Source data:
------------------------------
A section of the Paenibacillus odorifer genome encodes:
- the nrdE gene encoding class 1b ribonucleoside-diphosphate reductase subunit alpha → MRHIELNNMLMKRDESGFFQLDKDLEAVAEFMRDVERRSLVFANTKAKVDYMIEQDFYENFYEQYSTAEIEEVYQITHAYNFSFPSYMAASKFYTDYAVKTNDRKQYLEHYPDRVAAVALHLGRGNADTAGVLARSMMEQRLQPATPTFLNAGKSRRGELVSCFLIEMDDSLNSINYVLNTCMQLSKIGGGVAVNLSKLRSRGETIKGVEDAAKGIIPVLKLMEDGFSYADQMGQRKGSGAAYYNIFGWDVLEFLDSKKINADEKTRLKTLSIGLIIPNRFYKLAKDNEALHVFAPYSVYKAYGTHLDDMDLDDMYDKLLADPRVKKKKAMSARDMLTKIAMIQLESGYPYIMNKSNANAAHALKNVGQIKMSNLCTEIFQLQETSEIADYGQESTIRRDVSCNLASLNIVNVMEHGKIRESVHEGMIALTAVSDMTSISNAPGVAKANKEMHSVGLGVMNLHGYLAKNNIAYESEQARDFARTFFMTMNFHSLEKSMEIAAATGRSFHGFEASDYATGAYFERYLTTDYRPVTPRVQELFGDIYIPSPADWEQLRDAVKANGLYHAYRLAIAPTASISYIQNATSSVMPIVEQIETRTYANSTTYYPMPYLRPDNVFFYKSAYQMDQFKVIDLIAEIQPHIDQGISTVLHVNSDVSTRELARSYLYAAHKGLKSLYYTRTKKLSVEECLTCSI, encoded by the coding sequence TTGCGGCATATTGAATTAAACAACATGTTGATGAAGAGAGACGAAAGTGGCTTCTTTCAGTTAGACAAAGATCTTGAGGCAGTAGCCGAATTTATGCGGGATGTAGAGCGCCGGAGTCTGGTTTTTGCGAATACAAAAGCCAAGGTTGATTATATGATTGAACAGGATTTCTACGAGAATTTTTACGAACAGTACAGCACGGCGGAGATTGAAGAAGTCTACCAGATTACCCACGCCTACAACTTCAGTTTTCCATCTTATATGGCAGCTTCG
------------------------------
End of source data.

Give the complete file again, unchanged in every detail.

A section of the Paenibacillus odorifer genome encodes:
- the nrdE gene encoding class 1b ribonucleoside-diphosphate reductase subunit alpha → MRHIELNNMLMKRDESGFFQLDKDLEAVAEFMRDVERRSLVFANTKAKVDYMIEQDFYENFYEQYSTAEIEEVYQITHAYNFSFPSYMAASKFYTDYAVKTNDRKQYLEHYPDRVAAVALHLGRGNADTAGVLARSMMEQRLQPATPTFLNAGKSRRGELVSCFLIEMDDSLNSINYVLNTCMQLSKIGGGVAVNLSKLRSRGETIKGVEDAAKGIIPVLKLMEDGFSYADQMGQRKGSGAAYYNIFGWDVLEFLDSKKINADEKTRLKTLSIGLIIPNRFYKLAKDNEALHVFAPYSVYKAYGTHLDDMDLDDMYDKLLADPRVKKKKAMSARDMLTKIAMIQLESGYPYIMNKSNANAAHALKNVGQIKMSNLCTEIFQLQETSEIADYGQESTIRRDVSCNLASLNIVNVMEHGKIRESVHEGMIALTAVSDMTSISNAPGVAKANKEMHSVGLGVMNLHGYLAKNNIAYESEQARDFARTFFMTMNFHSLEKSMEIAAATGRSFHGFEASDYATGAYFERYLTTDYRPVTPRVQELFGDIYIPSPADWEQLRDAVKANGLYHAYRLAIAPTASISYIQNATSSVMPIVEQIETRTYANSTTYYPMPYLRPDNVFFYKSAYQMDQFKVIDLIAEIQPHIDQGISTVLHVNSDVSTRELARSYLYAAHKGLKSLYYTRTKKLSVEECLTCSI, encoded by the coding sequence TTGCGGCATATTGAATTAAACAACATGTTGATGAAGAGAGACGAAAGTGGCTTCTTTCAGTTAGACAAAGATCTTGAGGCAGTAGCCGAATTTATGCGGGATGTAGAGCGCCGGAGTCTGGTTTTTGCGAATACAAAAGCCAAGGTTGATTATATGATTGAACAGGATTTCTACGAGAATTTTTACGAACAGTACAGCACGGCGGAGATTGAAGAAGTCTACCAGATTACCCACGCCTACAACTTCAGTTTTCCATCTTATATGGCAGCTTCG